© IIS submitted photo
The upcoming migration of two communities of Amish farmers from southern Ontario to eastern Prince Edward Island begins this spring. A recent population symposium at UPEI heard why the Amish find rural P.E.I. attractive and reviewed some of the challenges in this process of community resettlement.
By Edward MacDonald (guest opinion)
(This is Part 2 of a commentary resulting from a recent public symposium on P.E.I.’s current population landscape. To view Part 1 click here.)
Island leaders have done more than bemoan the loss of population. Beginning in the early 1900s, despite a lack of both resources and authority (immigration is a federal jurisdiction), we tried to ride the coattails of national population strategies in order to recruit immigrants.
But we were pretty choosey about the sort of newcomer we desired. Lebanese families were already filtering into the province, but we weren’t interested in recruiting Lebanese people. Chinese immigrants were also trickling in. We had no interest in them either.
What we wanted were well-capitalized English farmers. By 1914 we’d gotten maybe a hundred. Most didn’t stay. In the 1920s we tried again. This time we courted intending emigrants from the Scottish Hebrides, given that nearly half of our population was Scottish in origin. Those people went to Alberta instead.
We even tried to attract settlers from Denmark. In the 1950s a group of Mennonites from the United States explored the possibility of buying land and moving to P.E.I.. Asked its opinion, the Island government advised Ottawa that it didn’t want Mennonite people in Prince Edward Island. They were too different, too “other.” Even land-hungry Dutch farmers, though acceptably Christian and Caucasian, encountered their share of quiet prejudice.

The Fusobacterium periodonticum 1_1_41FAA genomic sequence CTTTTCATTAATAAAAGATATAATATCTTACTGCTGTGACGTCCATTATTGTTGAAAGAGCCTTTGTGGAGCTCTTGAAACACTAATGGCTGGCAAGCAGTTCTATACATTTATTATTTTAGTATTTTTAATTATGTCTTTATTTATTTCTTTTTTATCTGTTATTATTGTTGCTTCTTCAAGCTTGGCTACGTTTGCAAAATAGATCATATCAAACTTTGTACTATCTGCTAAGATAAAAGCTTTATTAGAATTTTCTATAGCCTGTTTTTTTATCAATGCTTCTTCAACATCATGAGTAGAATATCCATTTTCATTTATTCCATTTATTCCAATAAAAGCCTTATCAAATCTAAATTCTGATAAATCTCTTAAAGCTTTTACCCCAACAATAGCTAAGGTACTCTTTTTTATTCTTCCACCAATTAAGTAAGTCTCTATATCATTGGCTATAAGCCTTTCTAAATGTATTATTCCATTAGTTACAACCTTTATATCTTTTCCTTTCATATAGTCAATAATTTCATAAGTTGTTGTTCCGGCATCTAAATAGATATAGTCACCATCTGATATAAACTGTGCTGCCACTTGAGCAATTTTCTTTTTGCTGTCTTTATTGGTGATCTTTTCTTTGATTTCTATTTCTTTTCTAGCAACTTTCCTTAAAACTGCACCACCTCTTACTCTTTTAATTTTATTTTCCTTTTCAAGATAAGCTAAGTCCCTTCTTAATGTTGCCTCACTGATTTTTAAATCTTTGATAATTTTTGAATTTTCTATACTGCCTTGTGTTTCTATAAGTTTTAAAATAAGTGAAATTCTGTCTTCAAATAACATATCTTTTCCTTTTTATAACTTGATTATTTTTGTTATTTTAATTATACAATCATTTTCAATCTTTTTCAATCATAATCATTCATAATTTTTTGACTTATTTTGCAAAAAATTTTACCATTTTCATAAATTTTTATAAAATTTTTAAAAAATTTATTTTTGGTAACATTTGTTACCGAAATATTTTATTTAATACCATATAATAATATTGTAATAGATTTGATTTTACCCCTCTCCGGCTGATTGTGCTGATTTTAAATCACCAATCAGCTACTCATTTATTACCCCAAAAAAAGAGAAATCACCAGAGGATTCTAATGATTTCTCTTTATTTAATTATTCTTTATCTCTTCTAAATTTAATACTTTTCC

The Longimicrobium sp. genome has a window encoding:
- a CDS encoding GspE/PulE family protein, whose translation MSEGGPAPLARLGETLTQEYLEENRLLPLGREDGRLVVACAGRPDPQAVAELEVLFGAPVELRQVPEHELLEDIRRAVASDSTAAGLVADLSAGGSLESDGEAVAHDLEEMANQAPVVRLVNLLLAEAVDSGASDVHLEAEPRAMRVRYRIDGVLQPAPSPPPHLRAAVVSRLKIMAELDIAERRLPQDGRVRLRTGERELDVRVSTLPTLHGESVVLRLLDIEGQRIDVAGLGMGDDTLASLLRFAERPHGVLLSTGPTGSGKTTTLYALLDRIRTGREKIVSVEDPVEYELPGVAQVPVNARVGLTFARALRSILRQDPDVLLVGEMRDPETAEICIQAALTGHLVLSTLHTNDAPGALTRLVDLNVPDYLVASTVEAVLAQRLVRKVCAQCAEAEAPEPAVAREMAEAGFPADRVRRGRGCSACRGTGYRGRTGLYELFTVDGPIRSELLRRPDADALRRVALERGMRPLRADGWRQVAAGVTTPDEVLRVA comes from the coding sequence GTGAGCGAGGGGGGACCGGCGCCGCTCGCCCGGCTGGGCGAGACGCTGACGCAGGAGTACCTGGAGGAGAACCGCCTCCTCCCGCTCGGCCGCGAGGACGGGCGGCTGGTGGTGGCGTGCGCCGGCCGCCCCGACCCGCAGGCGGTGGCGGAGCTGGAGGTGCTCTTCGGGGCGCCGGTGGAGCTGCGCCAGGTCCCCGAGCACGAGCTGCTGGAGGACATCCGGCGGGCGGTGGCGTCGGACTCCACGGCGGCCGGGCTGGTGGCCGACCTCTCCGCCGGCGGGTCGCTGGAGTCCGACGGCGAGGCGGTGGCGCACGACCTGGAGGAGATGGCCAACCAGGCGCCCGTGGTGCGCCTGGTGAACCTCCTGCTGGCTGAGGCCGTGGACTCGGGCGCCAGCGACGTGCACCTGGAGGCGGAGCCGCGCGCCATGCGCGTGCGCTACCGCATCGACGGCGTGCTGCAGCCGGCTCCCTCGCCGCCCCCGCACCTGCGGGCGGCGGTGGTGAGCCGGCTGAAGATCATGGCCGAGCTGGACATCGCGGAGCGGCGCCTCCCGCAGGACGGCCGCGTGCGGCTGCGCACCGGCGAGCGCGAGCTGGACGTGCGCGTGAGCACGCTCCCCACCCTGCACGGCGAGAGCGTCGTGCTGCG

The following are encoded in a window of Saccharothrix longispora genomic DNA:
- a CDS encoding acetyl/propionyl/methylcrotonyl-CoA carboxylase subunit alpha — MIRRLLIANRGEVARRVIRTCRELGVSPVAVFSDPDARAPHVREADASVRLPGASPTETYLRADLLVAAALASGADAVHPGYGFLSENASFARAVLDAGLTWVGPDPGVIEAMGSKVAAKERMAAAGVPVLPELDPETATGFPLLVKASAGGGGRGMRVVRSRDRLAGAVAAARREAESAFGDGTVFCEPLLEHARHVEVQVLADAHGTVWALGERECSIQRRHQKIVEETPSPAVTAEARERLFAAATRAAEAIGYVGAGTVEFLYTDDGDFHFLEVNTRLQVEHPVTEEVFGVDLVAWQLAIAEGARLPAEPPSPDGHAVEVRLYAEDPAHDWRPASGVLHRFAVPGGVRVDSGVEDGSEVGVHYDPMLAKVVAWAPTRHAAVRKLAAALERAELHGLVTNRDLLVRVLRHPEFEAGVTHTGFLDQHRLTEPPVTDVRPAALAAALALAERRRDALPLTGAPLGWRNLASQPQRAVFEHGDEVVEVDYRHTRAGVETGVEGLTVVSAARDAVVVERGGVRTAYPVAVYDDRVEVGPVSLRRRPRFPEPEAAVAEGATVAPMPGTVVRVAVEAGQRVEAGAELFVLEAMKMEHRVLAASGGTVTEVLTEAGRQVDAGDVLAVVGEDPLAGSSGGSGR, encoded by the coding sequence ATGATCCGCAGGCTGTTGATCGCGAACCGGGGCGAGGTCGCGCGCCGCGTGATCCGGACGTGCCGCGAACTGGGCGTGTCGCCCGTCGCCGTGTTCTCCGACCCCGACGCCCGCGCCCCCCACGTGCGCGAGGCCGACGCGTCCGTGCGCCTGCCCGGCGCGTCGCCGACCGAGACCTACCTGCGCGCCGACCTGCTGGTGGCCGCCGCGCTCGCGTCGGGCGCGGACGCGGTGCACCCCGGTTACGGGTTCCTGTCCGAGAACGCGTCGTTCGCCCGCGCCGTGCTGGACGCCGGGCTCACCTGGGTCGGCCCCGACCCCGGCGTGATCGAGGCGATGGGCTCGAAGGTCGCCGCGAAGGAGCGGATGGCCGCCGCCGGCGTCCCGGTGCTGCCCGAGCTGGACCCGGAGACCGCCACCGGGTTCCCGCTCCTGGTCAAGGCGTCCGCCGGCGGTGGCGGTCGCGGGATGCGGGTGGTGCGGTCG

As the recent public symposium demonstrated, population remains very much an issue in this province. Familial trauma aside, it might not matter that so many people are leaving the Island — people move out of Toronto all the time — if more people were coming.
The challenge for this province is to find ways to make this a desirable place to stay. Whether or not we welcome newcomers is one of the few things each of us can control. Yet it is simplistic to expect that Islanders should rush to embrace them. If fear of the unknown daunts the immigrant, that same fear of the unknown — of people who are strange or different — haunts many Islanders, even though our own immigrant ancestors encountered and experienced comparable fears.
Population health is about jobs, to be sure (although, more properly, it is about opportunity), but it is also about finding ways to build, preserve and extend community. That is the true challenge.
When Back-to-the-Landers arrived on Prince Edward Island in the 1960s and ‘70s, they might well have been rejected, given their unconventional lifestyles. Perhaps because they seemed to respect and appreciate our rural culture, they found instead a measure of cautious acceptance (if not approval!) and, in time, inclusion.
The same possibility exists for today’s newcomers, whether Buddhists, Amish, economically motivated Chinese immigrants, or refugees from war-torn homelands. If we can discover in them values that we also think are important, if we feel that they honour our ways, then the building blocks for community — mutual respect and tolerance — are present. If not, today’s newcomers will be sojourners only, not tomorrow’s Islanders.
The next public symposium organized by the Institute of Island Studies on local governance on P.E.I., titled “The Geography of Governance.” Thursday, Feb. 25, at UPEI’s MacKinnon Lecture Theatre, Room 242, Don and Marion MacDougall Hall, 7 p.m. This is being offered free of charge to the public.
Edward MacDonald, is a member of the Department of History; and executive committee, Institute of Island Studies, UPEI